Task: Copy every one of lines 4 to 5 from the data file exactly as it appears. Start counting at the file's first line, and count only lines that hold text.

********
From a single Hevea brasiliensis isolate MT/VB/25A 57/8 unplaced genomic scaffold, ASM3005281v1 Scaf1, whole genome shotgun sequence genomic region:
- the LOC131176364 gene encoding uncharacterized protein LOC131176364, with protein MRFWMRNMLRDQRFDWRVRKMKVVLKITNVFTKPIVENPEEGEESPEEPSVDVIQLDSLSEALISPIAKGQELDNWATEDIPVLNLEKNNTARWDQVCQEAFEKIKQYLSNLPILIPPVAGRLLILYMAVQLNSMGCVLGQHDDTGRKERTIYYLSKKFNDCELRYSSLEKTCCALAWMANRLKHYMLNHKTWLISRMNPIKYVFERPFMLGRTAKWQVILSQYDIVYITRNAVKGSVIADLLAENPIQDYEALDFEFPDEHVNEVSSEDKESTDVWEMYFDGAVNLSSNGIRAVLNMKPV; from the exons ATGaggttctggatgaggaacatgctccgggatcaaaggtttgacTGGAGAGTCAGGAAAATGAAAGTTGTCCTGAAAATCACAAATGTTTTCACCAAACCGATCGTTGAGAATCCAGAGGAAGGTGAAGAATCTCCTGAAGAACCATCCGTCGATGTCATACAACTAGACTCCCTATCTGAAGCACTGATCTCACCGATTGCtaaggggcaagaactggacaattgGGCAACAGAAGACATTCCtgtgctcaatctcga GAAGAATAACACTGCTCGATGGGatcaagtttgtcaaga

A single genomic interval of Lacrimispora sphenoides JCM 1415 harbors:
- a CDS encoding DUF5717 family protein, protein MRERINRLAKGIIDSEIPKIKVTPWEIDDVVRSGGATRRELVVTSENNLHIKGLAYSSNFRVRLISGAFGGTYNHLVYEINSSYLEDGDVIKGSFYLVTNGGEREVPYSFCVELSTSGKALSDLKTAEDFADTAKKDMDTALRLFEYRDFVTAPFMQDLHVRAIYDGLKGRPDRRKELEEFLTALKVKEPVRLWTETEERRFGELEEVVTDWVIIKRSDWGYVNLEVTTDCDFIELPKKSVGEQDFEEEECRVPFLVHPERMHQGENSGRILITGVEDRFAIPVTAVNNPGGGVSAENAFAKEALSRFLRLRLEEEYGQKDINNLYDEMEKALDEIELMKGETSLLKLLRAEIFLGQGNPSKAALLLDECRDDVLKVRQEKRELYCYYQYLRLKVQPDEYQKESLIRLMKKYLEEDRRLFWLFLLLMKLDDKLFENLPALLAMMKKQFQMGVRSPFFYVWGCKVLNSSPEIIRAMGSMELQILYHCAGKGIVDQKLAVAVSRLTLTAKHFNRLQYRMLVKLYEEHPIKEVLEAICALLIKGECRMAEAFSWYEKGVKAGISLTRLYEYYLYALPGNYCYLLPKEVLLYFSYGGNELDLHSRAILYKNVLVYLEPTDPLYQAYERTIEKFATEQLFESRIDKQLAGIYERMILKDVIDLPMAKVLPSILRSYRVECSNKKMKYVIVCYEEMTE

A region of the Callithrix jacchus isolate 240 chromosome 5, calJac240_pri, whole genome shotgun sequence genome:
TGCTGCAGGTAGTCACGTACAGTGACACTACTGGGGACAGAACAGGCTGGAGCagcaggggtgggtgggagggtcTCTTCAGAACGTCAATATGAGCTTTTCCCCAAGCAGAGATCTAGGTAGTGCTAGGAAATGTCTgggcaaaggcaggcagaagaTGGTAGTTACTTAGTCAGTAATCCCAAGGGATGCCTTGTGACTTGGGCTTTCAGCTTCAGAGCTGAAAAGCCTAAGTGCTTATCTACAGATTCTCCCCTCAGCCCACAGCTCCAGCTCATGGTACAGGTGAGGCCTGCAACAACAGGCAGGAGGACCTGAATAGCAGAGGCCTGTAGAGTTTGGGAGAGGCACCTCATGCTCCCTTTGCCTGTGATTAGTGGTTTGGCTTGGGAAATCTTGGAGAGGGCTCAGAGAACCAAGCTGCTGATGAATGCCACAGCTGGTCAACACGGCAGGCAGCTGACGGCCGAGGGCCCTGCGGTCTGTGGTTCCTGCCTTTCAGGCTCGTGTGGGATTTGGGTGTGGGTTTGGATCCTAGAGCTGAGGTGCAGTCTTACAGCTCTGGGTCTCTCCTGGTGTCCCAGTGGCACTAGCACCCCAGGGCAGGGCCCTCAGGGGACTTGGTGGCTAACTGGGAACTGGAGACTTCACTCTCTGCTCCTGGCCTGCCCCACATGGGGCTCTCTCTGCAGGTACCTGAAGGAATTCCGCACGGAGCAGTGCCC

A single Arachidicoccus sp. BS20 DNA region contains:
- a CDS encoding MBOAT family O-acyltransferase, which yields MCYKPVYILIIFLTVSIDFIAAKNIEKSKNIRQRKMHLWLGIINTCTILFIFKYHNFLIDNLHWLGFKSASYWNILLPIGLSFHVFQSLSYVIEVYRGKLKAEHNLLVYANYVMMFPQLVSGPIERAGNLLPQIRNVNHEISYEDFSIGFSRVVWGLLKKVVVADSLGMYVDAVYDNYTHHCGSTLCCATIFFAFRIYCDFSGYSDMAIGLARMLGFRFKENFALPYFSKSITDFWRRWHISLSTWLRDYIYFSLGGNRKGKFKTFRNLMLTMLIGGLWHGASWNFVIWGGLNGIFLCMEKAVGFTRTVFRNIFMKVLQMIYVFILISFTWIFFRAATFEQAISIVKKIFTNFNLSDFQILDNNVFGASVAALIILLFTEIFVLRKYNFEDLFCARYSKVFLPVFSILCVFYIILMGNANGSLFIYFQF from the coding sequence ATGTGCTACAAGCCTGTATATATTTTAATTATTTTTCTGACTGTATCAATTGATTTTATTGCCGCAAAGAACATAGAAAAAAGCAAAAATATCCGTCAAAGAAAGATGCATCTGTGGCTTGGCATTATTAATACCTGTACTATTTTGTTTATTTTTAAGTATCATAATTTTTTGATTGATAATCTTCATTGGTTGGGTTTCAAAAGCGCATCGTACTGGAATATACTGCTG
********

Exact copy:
- a CDS encoding DUF5717 family protein, protein MRERINRLAKGIIDSEIPKIKVTPWEIDDVVRSGGATRRELVVTSENNLHIKGLAYSSNFRVRLISGAFGGTYNHLVYEINSSYLEDGDVIKGSFYLVTNGGEREVPYSFCVELSTSGKALSDLKTAEDFADTAKKDMDTALRLFEYRDFVTAPFMQDLHVRAIYDGLKGRPDRRKELEEFLTALKVKEPVRLWTETEERRFGELEEVVTDWVIIKRSDWGYVNLEVTTDCDFIELPKKSVGEQDFEEEECRVPFLVHPERMHQGENSGRILITGVEDRFAIPVTAVNNPGGGVSAENAFAKEALSRFLRLRLEEEYGQKDINNLYDEMEKALDEIELMKGETSLLKLLRAEIFLGQGNPSKAALLLDECRDDVLKVRQEKRELYCYYQYLRLKVQPDEYQKESLIRLMKKYLEEDRRLFWLFLLLMKLDDKLFENLPALLAMMKKQFQMGVRSPFFYVWGCKVLNSSPEIIRAMGSMELQILYHCAGKGIVDQKLAVAVSRLTLTAKHFNRLQYRMLVKLYEEHPIKEVLEAICALLIKGECRMAEAFSWYEKGVKAGISLTRLYEYYLYALPGNYCYLLPKEVLLYFSYGGNELDLHSRAILYKNVLVYLEPTDPLYQAYERTIEKFATEQLFESRIDKQLAGIYERMILKDVIDLPMAKVLPSILRSYRVECSNKKMKYVIVCYEEMTE

A region of the Callithrix jacchus isolate 240 chromosome 5, calJac240_pri, whole genome shotgun sequence genome: